Tika: On the other hand, we also realised that by doing this, by opening up and breaking this category and this definition [of live art], what happens is that you realise that there are a lot of people doing things and making work, who don’t name their work from the place of [live art], and that you haven’t seen their work from there either. There is always this idea that there are only a few of us artists in Bolivia, that we all know each other, and that is a totally false statement. You have to go to other spaces, you have to do other things, you have to move away from your comfort zone and safe space, where you’re used to doing your practice. People are doing this work every day. […]

Paulina: We think that live art in Bolivia stimulates life in the practices we hold. They take very different forms, some people come from agriculture, some others from writing, and some from activism, they all start from different spaces that don’t have to do with a virtuous technique of what they do, but rather with the query: How do I use this to question myself? How do I ensure that I become frustrated every time I’m about to finish doing something? […] That specific way of stimulating thinking has to do with live art in that particular territory and I think that’s something really great. Rather than ending up with a catalogue, with an encyclopedia about live art in Bolivia, which happens a lot, right? From Ibero-America, they’re able to say what live art is in Latin America is by grabbing a handful of people and putting them in a book…. and then what? That’s one way of, as you say, “mapping” live arts. But you also have to question that map. You have to present yourself from situated thought, a space that is not geolocalised. Open the map, expand it to an atlas, expand it to another place, and turn off the GPS. So, in that sense, I think it even comforts us because it puts us in a place where we can ask, Is that what all this thinking is for? We have found that, indeed, the answer was much simpler than what we had expected. In terms of that particular desire we had last year to think about the term “live art”, ultimately it’s also important not to take the term for granted […] it’s something that is in the process of being thought, and I think that’s one of Bolivia’s great potentials – everything that’s still in the process of being defined.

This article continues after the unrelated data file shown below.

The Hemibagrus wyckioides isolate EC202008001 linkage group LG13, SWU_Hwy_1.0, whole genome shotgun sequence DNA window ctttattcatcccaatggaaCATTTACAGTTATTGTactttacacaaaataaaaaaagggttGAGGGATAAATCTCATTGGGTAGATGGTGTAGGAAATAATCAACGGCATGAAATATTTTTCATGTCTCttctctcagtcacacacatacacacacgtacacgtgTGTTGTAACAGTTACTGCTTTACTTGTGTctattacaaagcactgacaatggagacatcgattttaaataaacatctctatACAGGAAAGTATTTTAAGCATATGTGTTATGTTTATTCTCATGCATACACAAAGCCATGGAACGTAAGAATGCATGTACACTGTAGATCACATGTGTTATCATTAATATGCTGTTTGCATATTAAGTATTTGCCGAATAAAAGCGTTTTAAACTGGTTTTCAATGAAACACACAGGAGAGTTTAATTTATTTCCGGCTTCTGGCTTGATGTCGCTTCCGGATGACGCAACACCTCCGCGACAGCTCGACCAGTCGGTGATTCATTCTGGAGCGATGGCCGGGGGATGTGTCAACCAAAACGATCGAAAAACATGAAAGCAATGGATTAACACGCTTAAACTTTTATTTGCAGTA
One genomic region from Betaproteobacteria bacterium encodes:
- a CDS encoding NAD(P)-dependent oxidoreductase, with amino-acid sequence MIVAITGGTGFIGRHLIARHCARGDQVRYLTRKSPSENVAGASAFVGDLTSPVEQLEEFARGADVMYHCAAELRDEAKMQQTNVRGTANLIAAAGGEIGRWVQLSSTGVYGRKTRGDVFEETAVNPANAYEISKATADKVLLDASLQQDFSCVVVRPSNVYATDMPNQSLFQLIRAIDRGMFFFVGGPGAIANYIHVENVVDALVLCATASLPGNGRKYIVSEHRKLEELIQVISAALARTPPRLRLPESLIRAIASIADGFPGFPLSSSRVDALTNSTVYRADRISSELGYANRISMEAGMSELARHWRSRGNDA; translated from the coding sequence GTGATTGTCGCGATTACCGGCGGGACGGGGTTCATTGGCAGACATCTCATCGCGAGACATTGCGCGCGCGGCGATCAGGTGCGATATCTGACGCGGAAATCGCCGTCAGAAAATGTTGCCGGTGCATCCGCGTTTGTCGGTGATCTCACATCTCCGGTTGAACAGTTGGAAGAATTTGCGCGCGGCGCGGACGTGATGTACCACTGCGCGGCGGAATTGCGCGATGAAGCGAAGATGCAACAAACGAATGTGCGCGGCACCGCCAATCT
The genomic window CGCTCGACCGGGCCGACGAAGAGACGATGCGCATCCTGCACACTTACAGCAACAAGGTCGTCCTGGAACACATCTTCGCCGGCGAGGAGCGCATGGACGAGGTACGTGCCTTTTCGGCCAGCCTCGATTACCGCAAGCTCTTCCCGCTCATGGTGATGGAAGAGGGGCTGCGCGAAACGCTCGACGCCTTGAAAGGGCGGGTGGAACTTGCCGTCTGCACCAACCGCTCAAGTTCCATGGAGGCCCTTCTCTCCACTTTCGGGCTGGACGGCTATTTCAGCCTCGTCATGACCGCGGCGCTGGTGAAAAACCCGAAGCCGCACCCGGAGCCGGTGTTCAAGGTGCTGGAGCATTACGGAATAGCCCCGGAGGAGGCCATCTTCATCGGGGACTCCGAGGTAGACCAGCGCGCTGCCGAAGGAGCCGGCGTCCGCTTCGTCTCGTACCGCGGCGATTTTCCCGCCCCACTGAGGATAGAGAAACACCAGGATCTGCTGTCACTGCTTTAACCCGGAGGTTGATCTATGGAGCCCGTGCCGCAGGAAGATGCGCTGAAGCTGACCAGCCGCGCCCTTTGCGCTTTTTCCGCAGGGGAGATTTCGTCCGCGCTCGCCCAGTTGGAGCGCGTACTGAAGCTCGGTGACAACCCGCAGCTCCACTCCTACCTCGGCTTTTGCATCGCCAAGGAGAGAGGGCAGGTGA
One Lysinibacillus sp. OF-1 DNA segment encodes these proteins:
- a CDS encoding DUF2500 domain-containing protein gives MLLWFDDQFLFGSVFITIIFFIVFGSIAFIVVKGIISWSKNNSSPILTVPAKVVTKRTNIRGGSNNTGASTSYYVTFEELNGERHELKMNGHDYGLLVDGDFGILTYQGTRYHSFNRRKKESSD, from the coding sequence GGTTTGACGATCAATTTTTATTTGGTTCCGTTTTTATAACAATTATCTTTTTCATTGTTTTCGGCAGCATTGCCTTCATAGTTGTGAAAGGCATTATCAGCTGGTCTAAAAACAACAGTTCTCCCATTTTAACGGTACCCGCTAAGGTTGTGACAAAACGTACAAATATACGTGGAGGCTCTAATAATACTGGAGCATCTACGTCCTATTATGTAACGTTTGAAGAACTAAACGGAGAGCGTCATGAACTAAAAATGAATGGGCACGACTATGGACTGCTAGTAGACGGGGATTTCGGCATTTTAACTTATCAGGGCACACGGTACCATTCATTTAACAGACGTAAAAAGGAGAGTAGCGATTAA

As I close this interview, I am holding on to everything that is still to be opened, explored, and determined through the lens of live art not as a category for practice, but as a process through which to question, and an invitation to dissolve the boundaries of ‘art’ and ‘life’. 

More information on Germinal can be found on their instagram: @germinalsemillerobolivia, and through a blog page on the Centro Cultural de España website here (as of August 2023 this was not available but should become available soon). 

Tika Michel: I’m tika, I’m a graphic designer and interdisciplinary artist, my practices oscillate between walking, fiction and encounters. I’ve been working as an actress since 2004 and since 2013 I’ve been researching expanded artistic languages and performance. In 2018 I studied the Interdisciplinary Masters in Theatre and Live Arts at the National University of Colombia and as a sequel to this experience, in 2021 Germinal was born, a research space for the living: an undisciplined, horizontal, and collective space that continues to expand. I have worked with collectives in residencies and collaborations in several Latin American countries. I currently live in Cochabamba-Bolivia, carrying out collaborative projects and artistic research.

Paulina Oña: My name is Paola Oña, I am the fifth of seven children, I was born in Bolivia after my parents and my older brothers and sisters migrated from Buenos Aires-Argentina, at the beginning of the dictatorship processes in South America and with them, inflation. I have a profession that I never got to practice (I’m a lawyer), but that made it possible for me to study the Interdisciplinary Master’s Degree in Theatre and Live Arts at the University of Colombia in 2017: I decided to migrate because I wanted to study. I am Paulina Oña, an interdisciplinary artist. My artistic practice is made up of a series of gestures that make up not only my sensitive sides, but also the spheres of resistance that constitute me as a migrant, a sudaca, the daughter of a plumber and a seamstress, a witch in a non-binary becoming (naming myself a woman makes me more and more conflicted). My artistic practice oscillates between the fiction of words and the generation of images and sensations, between the real and the virtual, and between theatricalities and performativities.


1 Curandera  literally means healer but in the context of this work is an interpretation of the word curadora which literally can also be read as healer but is also the word for ‘curator’.

2 Cuento Kepi, in Aimara is a way of talking about people who spreads gossip, rumour and stories as a way of disruption. Kepicheo, is a word invented from ‘Kepi’, making it read as a verb.  

3 Mix of words, curaduria (curatorship) and curanderia (healership).

4 Cochabamba is a city in Bolivia.

5 6th of August is Bolivia’s day of independence, a salteña is a traditional patty made across the country.

Lead Image: tráfico de semillas/ seed trafficking, Germinal 

You might also like